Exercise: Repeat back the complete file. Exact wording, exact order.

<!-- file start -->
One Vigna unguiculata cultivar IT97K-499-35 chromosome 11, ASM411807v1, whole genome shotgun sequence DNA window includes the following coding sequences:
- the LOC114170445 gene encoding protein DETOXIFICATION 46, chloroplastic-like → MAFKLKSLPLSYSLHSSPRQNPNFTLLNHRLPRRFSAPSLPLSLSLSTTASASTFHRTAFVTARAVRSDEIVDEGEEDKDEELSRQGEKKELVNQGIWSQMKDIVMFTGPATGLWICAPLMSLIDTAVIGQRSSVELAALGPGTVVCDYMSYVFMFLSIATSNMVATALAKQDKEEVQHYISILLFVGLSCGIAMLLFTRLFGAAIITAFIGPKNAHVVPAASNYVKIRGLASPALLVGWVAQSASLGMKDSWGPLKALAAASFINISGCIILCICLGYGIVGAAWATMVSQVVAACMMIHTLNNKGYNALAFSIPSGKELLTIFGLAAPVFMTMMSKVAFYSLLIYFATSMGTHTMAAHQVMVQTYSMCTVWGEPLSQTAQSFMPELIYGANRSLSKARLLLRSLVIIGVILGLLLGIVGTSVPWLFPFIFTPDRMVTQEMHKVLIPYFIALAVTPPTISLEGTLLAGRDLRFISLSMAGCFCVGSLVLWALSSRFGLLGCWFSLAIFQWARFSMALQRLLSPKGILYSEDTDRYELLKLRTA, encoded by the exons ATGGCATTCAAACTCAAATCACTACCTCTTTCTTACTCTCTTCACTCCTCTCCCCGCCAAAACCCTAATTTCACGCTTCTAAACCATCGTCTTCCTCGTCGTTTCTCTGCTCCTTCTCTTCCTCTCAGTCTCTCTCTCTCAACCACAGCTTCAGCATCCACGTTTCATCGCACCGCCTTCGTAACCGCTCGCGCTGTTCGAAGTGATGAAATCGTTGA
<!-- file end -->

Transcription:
One Vigna unguiculata cultivar IT97K-499-35 chromosome 11, ASM411807v1, whole genome shotgun sequence DNA window includes the following coding sequences:
- the LOC114170445 gene encoding protein DETOXIFICATION 46, chloroplastic-like → MAFKLKSLPLSYSLHSSPRQNPNFTLLNHRLPRRFSAPSLPLSLSLSTTASASTFHRTAFVTARAVRSDEIVDEGEEDKDEELSRQGEKKELVNQGIWSQMKDIVMFTGPATGLWICAPLMSLIDTAVIGQRSSVELAALGPGTVVCDYMSYVFMFLSIATSNMVATALAKQDKEEVQHYISILLFVGLSCGIAMLLFTRLFGAAIITAFIGPKNAHVVPAASNYVKIRGLASPALLVGWVAQSASLGMKDSWGPLKALAAASFINISGCIILCICLGYGIVGAAWATMVSQVVAACMMIHTLNNKGYNALAFSIPSGKELLTIFGLAAPVFMTMMSKVAFYSLLIYFATSMGTHTMAAHQVMVQTYSMCTVWGEPLSQTAQSFMPELIYGANRSLSKARLLLRSLVIIGVILGLLLGIVGTSVPWLFPFIFTPDRMVTQEMHKVLIPYFIALAVTPPTISLEGTLLAGRDLRFISLSMAGCFCVGSLVLWALSSRFGLLGCWFSLAIFQWARFSMALQRLLSPKGILYSEDTDRYELLKLRTA, encoded by the exons ATGGCATTCAAACTCAAATCACTACCTCTTTCTTACTCTCTTCACTCCTCTCCCCGCCAAAACCCTAATTTCACGCTTCTAAACCATCGTCTTCCTCGTCGTTTCTCTGCTCCTTCTCTTCCTCTCAGTCTCTCTCTCTCAACCACAGCTTCAGCATCCACGTTTCATCGCACCGCCTTCGTAACCGCTCGCGCTGTTCGAAGTGATGAAATCGTTGA